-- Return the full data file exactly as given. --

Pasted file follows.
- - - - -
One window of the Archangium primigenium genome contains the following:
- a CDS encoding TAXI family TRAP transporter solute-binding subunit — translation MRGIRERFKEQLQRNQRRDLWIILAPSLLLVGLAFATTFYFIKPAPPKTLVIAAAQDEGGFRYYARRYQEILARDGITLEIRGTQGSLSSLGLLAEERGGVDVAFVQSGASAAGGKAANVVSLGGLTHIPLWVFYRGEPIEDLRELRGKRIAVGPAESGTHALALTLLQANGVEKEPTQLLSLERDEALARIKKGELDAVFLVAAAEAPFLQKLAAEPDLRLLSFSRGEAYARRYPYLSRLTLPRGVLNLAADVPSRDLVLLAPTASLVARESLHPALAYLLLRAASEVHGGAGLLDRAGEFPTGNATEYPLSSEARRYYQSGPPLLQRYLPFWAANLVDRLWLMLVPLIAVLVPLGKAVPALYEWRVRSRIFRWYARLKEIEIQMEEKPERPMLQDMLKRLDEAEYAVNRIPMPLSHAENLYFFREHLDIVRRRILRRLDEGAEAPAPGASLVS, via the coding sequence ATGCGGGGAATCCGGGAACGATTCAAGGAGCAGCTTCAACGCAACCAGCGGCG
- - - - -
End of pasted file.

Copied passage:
One window of the Archangium primigenium genome contains the following:
- a CDS encoding TAXI family TRAP transporter solute-binding subunit — translation MRGIRERFKEQLQRNQRRDLWIILAPSLLLVGLAFATTFYFIKPAPPKTLVIAAAQDEGGFRYYARRYQEILARDGITLEIRGTQGSLSSLGLLAEERGGVDVAFVQSGASAAGGKAANVVSLGGLTHIPLWVFYRGEPIEDLRELRGKRIAVGPAESGTHALALTLLQANGVEKEPTQLLSLERDEALARIKKGELDAVFLVAAAEAPFLQKLAAEPDLRLLSFSRGEAYARRYPYLSRLTLPRGVLNLAADVPSRDLVLLAPTASLVARESLHPALAYLLLRAASEVHGGAGLLDRAGEFPTGNATEYPLSSEARRYYQSGPPLLQRYLPFWAANLVDRLWLMLVPLIAVLVPLGKAVPALYEWRVRSRIFRWYARLKEIEIQMEEKPERPMLQDMLKRLDEAEYAVNRIPMPLSHAENLYFFREHLDIVRRRILRRLDEGAEAPAPGASLVS, via the coding sequence ATGCGGGGAATCCGGGAACGATTCAAGGAGCAGCTTCAACGCAACCAGCGGCG